That’s why the public option is so important.  Single Payer would be the least expensive way to accomplish this, because with Single payer, the government pays a fee for services plus admin costs.  They would not pay for risk at all.  It is a no-brainer that America is currently paying more for its health care than necessary…way more.

Consider this example.  What if roads had to be insured against wear and tear?  What if private insurers were allowed a ten percent profit, plus the right to assess risk according to that profit (the same way health insurers do)?  Wear and tear on roads is a certainty.  The costs of repairing or rebuilding roads can be calculated and managed.  What can’t be calculated is the when, where, and how much needs to be built every year.  Actuaries can calculate based on past statistics, but in the end, the insurance company is always going to keep a buffer zone, just to be sure.

It is the profit and the buffer zone that would make wear and tear cost far more if roads were required to be insured.  No one knows with certainty when these roads will need repair.  We do know with certainty that at some point, they all will.  Just like humans and their health, at some point, every American is going to require care, and at some point, every type of condition known to man will become a certainty.  Insurers assess the risk of that against profit, and add a buffer.

There is no way private insurance can cover every American less expensively and more efficiently than the government can.  Americans often boast about how efficient we are with our money in the private sector.  Currently, health care in America costs far more than it should.  It does so because of insurance companies for one.  There are other reasons, of course, but since the  Right has chosen to attack the public option, you need to know what’s really behind the costs of insurance, and why we say we are already paying way too much for a failing system.  Any attempt to reform the system and force every American to purchase into that same failing system is insanity, and just plain bad Capitalism.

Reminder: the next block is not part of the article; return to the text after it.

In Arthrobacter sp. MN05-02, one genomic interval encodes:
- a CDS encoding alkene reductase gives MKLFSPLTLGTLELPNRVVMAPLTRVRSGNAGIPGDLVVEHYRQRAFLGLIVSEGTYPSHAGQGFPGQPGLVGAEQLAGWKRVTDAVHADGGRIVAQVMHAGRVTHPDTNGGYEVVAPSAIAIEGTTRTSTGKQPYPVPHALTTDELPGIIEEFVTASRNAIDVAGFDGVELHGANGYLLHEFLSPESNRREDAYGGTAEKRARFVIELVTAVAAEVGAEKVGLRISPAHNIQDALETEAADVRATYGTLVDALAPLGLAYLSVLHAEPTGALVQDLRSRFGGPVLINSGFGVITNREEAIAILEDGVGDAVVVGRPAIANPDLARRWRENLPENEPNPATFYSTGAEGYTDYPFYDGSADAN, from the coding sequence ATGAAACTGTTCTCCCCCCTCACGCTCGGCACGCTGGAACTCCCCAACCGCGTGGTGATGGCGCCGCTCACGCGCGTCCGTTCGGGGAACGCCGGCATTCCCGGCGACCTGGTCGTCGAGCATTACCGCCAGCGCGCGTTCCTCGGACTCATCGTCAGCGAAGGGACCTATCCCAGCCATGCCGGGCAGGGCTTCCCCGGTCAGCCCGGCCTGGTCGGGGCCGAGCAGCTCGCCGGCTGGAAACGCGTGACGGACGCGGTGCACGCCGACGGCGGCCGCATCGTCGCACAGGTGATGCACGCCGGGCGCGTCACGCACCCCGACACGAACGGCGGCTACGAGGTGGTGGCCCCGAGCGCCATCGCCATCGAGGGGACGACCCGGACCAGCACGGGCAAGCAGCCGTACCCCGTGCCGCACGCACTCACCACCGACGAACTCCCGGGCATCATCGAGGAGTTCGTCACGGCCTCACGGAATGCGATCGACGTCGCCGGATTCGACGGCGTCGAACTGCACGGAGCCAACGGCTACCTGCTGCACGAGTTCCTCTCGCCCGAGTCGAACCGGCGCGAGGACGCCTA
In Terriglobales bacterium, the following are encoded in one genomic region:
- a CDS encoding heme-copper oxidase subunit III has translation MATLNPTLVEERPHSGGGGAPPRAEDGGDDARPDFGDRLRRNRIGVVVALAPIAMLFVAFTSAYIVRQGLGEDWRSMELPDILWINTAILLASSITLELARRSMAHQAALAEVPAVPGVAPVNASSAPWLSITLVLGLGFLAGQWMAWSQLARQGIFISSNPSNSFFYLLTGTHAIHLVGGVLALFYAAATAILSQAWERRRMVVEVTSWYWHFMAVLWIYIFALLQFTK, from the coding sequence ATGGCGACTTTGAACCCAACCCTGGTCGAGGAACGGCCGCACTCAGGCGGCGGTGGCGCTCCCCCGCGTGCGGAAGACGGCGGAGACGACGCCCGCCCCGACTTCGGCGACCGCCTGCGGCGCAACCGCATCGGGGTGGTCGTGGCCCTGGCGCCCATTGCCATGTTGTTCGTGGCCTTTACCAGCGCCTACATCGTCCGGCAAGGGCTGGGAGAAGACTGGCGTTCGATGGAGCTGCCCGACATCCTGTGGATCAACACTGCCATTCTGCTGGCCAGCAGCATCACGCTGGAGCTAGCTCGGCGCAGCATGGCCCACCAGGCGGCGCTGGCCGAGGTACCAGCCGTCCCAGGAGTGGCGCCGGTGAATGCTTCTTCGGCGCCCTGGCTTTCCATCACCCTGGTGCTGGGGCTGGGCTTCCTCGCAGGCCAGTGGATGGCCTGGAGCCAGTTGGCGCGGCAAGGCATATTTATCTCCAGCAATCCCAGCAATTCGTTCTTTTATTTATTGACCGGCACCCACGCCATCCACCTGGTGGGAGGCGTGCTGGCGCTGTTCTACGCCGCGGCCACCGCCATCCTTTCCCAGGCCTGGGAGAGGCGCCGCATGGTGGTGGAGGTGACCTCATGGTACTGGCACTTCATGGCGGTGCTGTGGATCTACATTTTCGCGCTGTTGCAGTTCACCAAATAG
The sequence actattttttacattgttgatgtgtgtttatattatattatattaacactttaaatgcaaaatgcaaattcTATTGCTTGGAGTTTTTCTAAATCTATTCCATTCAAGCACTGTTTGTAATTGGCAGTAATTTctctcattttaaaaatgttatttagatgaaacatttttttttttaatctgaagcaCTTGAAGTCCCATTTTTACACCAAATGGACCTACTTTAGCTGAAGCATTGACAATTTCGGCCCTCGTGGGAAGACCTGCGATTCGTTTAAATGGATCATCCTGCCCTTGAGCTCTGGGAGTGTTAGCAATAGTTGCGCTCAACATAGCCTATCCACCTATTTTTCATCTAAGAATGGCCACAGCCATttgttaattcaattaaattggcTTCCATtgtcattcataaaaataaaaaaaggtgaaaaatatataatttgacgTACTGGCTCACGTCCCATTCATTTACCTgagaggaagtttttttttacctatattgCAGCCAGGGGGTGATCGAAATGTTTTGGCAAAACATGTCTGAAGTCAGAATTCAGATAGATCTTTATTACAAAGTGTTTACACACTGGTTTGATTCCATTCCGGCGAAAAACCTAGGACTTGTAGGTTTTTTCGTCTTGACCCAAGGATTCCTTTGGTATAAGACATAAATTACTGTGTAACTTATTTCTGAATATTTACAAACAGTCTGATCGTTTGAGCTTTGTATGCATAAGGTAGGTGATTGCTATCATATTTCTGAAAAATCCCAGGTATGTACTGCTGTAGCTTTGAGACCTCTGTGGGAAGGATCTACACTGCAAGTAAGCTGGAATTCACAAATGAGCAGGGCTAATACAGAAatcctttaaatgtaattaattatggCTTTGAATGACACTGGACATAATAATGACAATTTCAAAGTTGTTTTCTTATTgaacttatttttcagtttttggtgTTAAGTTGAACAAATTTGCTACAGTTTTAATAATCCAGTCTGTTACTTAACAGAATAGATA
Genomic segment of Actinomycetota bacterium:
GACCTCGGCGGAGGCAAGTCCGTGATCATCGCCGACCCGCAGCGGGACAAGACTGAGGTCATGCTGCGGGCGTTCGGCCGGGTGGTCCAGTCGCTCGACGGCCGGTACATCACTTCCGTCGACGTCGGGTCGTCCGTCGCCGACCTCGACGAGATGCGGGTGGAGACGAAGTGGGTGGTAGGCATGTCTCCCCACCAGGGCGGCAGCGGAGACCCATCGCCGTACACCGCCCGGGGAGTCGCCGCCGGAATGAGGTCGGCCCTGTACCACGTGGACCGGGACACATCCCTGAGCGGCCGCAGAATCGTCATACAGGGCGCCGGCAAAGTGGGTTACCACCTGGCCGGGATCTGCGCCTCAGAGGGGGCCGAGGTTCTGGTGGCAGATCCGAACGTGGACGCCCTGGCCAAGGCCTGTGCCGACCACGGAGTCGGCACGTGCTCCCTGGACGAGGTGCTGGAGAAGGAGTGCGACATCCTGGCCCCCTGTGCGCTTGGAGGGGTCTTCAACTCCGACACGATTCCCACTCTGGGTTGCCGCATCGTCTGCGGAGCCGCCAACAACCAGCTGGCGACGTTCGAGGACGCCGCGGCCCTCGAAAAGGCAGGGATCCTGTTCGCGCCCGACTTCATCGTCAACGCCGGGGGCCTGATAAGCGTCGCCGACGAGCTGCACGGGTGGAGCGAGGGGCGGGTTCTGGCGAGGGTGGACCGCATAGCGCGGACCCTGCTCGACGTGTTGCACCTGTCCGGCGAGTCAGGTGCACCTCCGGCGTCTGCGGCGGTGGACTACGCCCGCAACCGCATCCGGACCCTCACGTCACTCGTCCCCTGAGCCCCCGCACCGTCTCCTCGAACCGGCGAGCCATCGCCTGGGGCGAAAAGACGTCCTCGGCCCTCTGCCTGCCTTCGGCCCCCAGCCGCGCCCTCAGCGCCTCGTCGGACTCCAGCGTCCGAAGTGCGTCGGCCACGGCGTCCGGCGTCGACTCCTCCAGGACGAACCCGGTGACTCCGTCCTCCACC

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3 Responses to “WHY PRIVATE HEALTH INSURERS CAN’T COVER EVERY AMERICAN EFFICIENTLY”

  1. brutlyhonest said

    You’re spot on that the biggest problem with the private insurance industry is that it is profit driven. It’s not enough to make a lot of money – you must make ever more.

    Your post also makes it clear why r’s would support forcing everyone into the system and picking up the difference: a small group of people would get even more wealthy on the backs of taxpayers.

    I was really hoping “reform” meant a real public health system like the one that provided excellent care for me and my family when we were stationed in Scotland, Yeah, I dream sometimes.

    What’s the downside of opening the private plans available to Federal employees to everyone? It’s subsidized, of course, but as I understand it you can’t be dropped when you get sick.

  2. Politicalpartypooper said

    Brutly,

    I think the downside is that it would be far more expensive than single-payer or a Public option, and considering the provisions the insurer is forced to carry, even more expensive than the Private Insurance many already have. Any solution that keeps private insurers as the main source of funding for care will in the end break our system.

  3. Elizabeth said

    My sentiments exactly. Though you’re more wonkish. 😉